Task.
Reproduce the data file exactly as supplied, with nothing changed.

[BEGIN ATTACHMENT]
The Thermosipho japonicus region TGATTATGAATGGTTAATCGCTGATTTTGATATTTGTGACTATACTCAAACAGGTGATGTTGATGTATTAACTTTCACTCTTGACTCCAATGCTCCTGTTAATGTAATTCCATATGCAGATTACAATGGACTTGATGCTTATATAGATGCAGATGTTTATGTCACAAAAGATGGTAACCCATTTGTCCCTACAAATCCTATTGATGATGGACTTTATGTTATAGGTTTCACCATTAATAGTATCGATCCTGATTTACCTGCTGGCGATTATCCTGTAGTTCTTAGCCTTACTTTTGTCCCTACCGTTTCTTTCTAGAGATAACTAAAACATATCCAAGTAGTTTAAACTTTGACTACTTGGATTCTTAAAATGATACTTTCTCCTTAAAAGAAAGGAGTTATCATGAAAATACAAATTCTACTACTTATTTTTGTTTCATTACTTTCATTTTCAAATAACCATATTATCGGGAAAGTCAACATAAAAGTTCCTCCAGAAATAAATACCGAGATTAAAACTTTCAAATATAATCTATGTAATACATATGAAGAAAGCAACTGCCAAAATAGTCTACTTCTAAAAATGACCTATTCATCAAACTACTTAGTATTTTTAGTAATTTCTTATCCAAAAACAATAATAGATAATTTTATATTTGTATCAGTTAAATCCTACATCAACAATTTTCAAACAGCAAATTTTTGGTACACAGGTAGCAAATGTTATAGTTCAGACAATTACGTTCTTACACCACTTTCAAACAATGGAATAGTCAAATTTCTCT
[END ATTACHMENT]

The Thermosipho japonicus region TGATTATGAATGGTTAATCGCTGATTTTGATATTTGTGACTATACTCAAACAGGTGATGTTGATGTATTAACTTTCACTCTTGACTCCAATGCTCCTGTTAATGTAATTCCATATGCAGATTACAATGGACTTGATGCTTATATAGATGCAGATGTTTATGTCACAAAAGATGGTAACCCATTTGTCCCTACAAATCCTATTGATGATGGACTTTATGTTATAGGTTTCACCATTAATAGTATCGATCCTGATTTACCTGCTGGCGATTATCCTGTAGTTCTTAGCCTTACTTTTGTCCCTACCGTTTCTTTCTAGAGATAACTAAAACATATCCAAGTAGTTTAAACTTTGACTACTTGGATTCTTAAAATGATACTTTCTCCTTAAAAGAAAGGAGTTATCATGAAAATACAAATTCTACTACTTATTTTTGTTTCATTACTTTCATTTTCAAATAACCATATTATCGGGAAAGTCAACATAAAAGTTCCTCCAGAAATAAATACCGAGATTAAAACTTTCAAATATAATCTATGTAATACATATGAAGAAAGCAACTGCCAAAATAGTCTACTTCTAAAAATGACCTATTCATCAAACTACTTAGTATTTTTAGTAATTTCTTATCCAAAAACAATAATAGATAATTTTATATTTGTATCAGTTAAATCCTACATCAACAATTTTCAAACAGCAAATTTTTGGTACACAGGTAGCAAATGTTATAGTTCAGACAATTACGTTCTTACACCACTTTCAAACAATGGAATAGTCAAATTTCTCT